51 Natal Road

Cambridge, United Kingdom

51 Natal Road

Cambridge, United Kingdom
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Lounnas V.,Radboud University Nijmegen | Ritschel T.,Computational Drug Discovery | Kelder J.,Beethovengaarde 97 | McGuire R.,BioAxis Research BV | And 2 more authors.
Computational and Structural Biotechnology Journal | Year: 2013

The past decade has witnessed a paradigm shift in preclinical drug discovery with structure-based drug design (SBDD) making a comeback while high-throughput screening (HTS) methods have continued to generate disappointing results. There is a deficit of information between identified hits and the many criteria that must be fulfilled in parallel to convert them into preclinical candidates that have a real chance to become a drug. This gap can be bridged by investigating the interactions between the ligands and their receptors. Accurate calculations of the free energy of binding are still elusive; however progresses were made with respect to how one may deal with the versatile role of water. A corpus of knowledge combining X-ray structures, bioinformatics and molecular modeling techniques now allows drug designers to routinely produce receptor homology models of increasing quality. These models serve as a basis to establish and validate efficient rationales used to tailor and/or screen virtual libraries with enhanced chances of obtaining hits. Many case reports of successful SBDD show how synergy can be gained from the combined use of several techniques. The role of SBDD with respect to two different classes of widely investigated pharmaceutical targets: (a) protein kinases (PK) and (b) G-protein coupled receptors (GPCR) is discussed. Throughout these examples prototypical situations covering the current possibilities and limitations of SBDD are presented. © 2013 Lounnas et al.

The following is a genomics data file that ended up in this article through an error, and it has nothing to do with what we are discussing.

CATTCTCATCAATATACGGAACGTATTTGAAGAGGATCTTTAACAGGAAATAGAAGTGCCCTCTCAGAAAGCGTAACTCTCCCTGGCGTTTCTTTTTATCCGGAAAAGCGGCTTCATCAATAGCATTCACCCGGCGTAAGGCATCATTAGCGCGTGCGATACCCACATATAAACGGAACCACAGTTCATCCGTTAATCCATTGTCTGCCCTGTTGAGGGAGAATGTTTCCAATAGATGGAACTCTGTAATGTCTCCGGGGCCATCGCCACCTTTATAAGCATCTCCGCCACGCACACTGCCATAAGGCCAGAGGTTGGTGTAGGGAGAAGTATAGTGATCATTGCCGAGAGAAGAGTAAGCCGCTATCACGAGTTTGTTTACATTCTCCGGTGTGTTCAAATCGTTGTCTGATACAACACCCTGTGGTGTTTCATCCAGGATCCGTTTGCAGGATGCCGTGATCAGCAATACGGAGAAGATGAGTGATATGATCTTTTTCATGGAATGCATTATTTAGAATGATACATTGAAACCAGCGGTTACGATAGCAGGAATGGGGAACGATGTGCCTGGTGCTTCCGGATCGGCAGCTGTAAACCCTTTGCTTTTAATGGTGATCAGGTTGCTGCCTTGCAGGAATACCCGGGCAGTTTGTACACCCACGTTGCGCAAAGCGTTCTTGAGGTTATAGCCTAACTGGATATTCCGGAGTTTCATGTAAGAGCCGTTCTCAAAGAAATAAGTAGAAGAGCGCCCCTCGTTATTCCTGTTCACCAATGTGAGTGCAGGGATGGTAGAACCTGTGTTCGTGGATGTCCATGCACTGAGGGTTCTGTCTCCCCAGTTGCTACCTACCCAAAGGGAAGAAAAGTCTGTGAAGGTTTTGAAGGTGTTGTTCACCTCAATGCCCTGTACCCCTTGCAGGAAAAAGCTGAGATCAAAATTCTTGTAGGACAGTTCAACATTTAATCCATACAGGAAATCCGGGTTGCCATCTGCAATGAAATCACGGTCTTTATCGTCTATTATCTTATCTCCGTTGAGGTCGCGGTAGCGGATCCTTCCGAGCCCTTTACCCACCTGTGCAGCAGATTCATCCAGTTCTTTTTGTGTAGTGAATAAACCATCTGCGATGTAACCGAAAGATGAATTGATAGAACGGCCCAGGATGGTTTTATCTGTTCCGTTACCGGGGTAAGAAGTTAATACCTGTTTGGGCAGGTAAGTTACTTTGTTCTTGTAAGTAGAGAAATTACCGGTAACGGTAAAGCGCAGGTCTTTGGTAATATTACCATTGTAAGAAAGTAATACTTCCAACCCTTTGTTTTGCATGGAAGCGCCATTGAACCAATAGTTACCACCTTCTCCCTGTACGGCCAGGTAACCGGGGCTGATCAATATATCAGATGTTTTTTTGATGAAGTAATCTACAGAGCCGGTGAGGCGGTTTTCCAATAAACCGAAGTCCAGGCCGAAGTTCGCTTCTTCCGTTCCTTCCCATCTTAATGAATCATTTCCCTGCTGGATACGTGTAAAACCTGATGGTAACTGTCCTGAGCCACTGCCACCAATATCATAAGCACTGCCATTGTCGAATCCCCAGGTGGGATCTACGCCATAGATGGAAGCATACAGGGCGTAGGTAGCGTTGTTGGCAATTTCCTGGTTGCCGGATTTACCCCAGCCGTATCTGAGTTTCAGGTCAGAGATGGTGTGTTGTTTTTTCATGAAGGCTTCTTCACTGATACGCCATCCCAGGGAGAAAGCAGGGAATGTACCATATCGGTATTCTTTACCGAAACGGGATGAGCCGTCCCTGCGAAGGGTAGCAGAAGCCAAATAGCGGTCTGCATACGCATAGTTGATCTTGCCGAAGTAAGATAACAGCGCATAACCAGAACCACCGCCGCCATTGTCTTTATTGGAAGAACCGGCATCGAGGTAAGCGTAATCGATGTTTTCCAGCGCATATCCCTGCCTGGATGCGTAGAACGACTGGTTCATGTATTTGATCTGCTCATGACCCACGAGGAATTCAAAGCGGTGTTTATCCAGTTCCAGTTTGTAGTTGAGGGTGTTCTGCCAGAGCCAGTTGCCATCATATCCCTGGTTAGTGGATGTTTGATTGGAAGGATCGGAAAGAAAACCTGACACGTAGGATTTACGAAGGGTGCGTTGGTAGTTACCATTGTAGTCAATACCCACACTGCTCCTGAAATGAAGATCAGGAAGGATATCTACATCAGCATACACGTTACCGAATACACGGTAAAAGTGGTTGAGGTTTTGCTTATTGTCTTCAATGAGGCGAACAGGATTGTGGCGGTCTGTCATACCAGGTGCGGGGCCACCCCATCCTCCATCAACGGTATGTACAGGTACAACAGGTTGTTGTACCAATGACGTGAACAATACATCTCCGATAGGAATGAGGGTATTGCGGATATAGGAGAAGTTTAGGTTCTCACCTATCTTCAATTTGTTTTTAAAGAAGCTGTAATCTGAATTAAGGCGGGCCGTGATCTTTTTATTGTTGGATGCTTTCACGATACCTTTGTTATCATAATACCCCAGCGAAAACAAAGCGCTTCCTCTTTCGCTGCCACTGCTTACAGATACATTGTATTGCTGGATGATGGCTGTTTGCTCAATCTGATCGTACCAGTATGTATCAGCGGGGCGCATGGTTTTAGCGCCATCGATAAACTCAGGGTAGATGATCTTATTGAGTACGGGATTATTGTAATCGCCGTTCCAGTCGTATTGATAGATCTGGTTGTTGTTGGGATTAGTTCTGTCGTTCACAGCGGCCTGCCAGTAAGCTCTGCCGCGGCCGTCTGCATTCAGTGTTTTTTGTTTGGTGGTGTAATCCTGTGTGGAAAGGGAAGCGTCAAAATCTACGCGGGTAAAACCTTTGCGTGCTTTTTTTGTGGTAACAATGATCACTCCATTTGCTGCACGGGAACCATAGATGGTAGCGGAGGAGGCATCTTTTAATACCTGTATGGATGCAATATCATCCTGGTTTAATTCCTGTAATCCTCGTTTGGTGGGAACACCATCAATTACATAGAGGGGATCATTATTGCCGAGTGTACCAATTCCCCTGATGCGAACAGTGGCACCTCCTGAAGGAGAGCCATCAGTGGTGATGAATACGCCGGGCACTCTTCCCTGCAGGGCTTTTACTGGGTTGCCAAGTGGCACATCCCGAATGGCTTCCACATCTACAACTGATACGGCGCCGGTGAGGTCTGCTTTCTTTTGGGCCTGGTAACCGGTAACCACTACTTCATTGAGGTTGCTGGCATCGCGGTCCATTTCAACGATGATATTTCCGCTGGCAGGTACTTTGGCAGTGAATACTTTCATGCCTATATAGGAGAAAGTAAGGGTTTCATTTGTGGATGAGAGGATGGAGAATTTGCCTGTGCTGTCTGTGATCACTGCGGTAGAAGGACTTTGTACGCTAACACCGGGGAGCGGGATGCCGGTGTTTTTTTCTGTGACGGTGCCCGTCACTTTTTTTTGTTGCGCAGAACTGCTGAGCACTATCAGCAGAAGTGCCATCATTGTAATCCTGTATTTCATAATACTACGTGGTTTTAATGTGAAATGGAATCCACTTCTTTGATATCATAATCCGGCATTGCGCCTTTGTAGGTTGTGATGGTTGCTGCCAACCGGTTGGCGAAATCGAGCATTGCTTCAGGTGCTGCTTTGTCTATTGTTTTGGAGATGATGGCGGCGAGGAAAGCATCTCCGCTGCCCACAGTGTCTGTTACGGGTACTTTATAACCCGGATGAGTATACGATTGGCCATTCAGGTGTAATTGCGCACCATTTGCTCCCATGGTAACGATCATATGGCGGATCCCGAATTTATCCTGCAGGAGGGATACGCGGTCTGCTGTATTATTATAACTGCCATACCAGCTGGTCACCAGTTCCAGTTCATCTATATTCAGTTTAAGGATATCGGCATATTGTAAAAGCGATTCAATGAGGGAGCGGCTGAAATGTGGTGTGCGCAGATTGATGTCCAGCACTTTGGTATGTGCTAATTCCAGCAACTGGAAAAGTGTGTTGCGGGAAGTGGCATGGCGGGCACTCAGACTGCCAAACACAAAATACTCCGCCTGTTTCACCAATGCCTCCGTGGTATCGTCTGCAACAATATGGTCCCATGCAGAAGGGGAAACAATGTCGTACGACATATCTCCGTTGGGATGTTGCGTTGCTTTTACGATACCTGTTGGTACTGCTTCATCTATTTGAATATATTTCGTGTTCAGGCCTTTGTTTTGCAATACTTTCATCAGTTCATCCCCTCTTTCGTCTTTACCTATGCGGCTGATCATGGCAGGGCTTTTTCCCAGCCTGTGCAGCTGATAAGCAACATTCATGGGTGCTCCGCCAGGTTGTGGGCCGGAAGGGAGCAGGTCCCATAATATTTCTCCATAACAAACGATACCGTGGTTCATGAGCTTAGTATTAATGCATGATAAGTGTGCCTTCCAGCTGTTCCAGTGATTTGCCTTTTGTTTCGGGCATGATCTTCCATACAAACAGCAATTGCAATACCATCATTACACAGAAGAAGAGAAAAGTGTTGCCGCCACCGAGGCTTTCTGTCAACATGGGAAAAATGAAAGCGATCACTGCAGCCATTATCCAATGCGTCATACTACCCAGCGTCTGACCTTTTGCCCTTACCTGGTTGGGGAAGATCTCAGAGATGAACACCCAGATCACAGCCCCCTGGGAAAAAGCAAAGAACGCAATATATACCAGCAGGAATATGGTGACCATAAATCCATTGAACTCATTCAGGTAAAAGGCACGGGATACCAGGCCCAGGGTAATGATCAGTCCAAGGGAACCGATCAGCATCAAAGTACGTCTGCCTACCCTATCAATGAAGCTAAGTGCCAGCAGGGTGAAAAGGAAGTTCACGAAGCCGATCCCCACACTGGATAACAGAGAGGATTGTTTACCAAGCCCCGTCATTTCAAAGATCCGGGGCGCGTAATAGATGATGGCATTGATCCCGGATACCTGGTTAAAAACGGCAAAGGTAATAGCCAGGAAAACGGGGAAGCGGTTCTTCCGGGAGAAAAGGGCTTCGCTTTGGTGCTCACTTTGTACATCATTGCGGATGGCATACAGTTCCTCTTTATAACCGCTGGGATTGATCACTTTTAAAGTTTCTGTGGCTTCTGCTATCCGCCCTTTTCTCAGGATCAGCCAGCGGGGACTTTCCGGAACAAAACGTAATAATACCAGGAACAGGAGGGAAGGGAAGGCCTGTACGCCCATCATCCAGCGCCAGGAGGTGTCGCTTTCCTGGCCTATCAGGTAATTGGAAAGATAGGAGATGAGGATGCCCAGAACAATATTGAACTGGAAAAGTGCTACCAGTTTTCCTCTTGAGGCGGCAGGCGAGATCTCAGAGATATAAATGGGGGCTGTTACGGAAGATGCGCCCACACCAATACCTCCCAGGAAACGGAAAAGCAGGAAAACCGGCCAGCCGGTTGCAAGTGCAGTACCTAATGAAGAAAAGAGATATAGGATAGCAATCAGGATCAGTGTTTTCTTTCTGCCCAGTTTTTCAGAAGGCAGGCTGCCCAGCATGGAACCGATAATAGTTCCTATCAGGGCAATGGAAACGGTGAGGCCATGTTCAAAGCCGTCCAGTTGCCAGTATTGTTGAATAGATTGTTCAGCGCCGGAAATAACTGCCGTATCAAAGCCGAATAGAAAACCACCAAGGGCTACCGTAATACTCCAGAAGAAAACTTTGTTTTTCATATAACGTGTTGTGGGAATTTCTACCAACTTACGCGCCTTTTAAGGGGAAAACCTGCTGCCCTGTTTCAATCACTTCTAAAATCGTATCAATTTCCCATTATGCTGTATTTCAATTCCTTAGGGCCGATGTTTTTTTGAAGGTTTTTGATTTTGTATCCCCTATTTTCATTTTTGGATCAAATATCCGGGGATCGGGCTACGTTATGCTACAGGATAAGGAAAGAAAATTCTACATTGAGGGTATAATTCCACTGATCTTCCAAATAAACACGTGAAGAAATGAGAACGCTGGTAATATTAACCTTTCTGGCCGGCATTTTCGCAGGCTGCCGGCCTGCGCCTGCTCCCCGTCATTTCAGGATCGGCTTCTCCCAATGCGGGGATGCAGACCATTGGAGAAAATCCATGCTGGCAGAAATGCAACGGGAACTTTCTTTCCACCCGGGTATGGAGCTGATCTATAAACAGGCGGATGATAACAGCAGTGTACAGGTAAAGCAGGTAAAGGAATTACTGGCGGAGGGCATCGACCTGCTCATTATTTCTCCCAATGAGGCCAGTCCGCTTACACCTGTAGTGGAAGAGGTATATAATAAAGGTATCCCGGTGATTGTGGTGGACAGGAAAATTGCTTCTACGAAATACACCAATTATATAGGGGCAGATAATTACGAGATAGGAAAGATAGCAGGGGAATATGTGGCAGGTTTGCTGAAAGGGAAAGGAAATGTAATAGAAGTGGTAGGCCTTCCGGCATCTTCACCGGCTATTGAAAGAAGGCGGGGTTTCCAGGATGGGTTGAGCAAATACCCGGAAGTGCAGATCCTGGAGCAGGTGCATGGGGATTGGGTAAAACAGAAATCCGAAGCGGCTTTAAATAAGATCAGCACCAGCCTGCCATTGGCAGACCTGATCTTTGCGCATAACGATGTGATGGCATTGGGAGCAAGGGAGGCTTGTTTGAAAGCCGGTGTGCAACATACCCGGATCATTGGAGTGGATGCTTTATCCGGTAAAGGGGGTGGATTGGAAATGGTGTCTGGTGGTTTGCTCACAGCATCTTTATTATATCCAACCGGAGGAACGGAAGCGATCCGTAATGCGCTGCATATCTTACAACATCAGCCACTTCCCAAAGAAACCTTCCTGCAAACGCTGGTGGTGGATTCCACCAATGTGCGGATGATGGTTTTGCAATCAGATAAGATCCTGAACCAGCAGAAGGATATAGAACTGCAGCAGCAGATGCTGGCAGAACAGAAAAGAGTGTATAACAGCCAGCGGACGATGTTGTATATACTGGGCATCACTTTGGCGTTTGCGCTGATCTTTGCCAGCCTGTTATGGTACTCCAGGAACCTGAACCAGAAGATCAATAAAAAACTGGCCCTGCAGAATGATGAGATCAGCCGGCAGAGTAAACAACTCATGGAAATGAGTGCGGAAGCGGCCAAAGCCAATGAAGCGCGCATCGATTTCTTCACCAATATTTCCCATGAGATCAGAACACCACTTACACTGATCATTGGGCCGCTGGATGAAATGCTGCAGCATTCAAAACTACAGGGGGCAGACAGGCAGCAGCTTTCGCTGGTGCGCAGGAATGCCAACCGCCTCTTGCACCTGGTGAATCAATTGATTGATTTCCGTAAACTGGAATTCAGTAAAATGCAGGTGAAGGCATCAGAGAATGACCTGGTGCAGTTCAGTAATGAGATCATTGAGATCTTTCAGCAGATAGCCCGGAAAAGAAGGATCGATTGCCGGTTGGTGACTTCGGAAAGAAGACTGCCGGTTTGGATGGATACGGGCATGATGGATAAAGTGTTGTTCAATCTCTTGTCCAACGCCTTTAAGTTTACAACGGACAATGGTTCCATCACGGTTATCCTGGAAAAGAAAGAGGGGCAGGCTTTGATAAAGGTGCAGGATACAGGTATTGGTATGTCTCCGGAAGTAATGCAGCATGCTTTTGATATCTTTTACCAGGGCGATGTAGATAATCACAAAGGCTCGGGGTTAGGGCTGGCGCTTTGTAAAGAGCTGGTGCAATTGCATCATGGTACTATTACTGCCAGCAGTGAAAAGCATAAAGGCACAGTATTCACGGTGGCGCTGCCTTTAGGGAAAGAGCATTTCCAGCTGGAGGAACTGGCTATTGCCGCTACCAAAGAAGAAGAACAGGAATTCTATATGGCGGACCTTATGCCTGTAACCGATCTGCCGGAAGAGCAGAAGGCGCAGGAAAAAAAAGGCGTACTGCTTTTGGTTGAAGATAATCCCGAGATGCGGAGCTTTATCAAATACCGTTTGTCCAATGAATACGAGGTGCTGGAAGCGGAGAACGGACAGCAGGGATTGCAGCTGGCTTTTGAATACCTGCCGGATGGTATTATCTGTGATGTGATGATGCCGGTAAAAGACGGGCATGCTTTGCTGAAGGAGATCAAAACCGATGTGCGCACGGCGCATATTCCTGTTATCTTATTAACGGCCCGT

Foloppe N.,51 Natal Road | Vlamis-Gardikas A.,University of Patras | Nilsson L.,Karolinska Institutet
Biochemistry | Year: 2012

The -Cys-X1-X2-Cys- active site motif is central to the function of enzymes of the thioredoxin superfamily, including glutaredoxins. Their chemistry depends on the lowered pKa of the N-terminal thiolate cysteine of the -Cys-X1-X2-Cys- sequence; therefore its structure, dynamics, and electrostatics matter. Much information about the glutaredoxin structures was obtained by nuclear magnetic resonance (NMR), yet these various NMR structures produced heterogeneous and discordant views of the -Cys-X1-X2-Cys- motifs. This study addresses these inconsistencies by a computational and experimental investigation of three diverse reduced -Cys-X1-X2-Cys- motifs, from human glutaredoxin 1 (hGrx1), Escherichia coli glutaredoxin 2 (EcGrx2), and T4 virus glutaredoxin (T4Grx). The NMR models do not account for the low pKa of the N-terminal cysteine. However, extensive investigations of the NMR conformers by simulations yielded consensus structures for the -Cys-X1-X2-Cys- motif, with well-defined orientations for the cysteines. pKa calculations indicated that the consensus structure stabilizes the thiolate by local hydrogen bonds. The consensus structures of EcGrx2 and T4Grx formed the basis for predicting low pKa values for their N-terminal cysteines. Subsequent experimental titrations showed that these pKa values are <5, supporting the validity of the consensus structure. The simulations also revisited the conformational dynamics of side chains around the -Cys-X1-X2-Cys- motif, which allowed reconciliation of calculated and measured pKa values for important hGrx1 mutants. The conformational spread of these side chains, which differs between NMR and molecular dynamics models, is likely to be relevant to substrate recognition. The new structural models determined in this work should prove to be valuable in future molecular studies of the glutaredoxins. © 2012 American Chemical Society.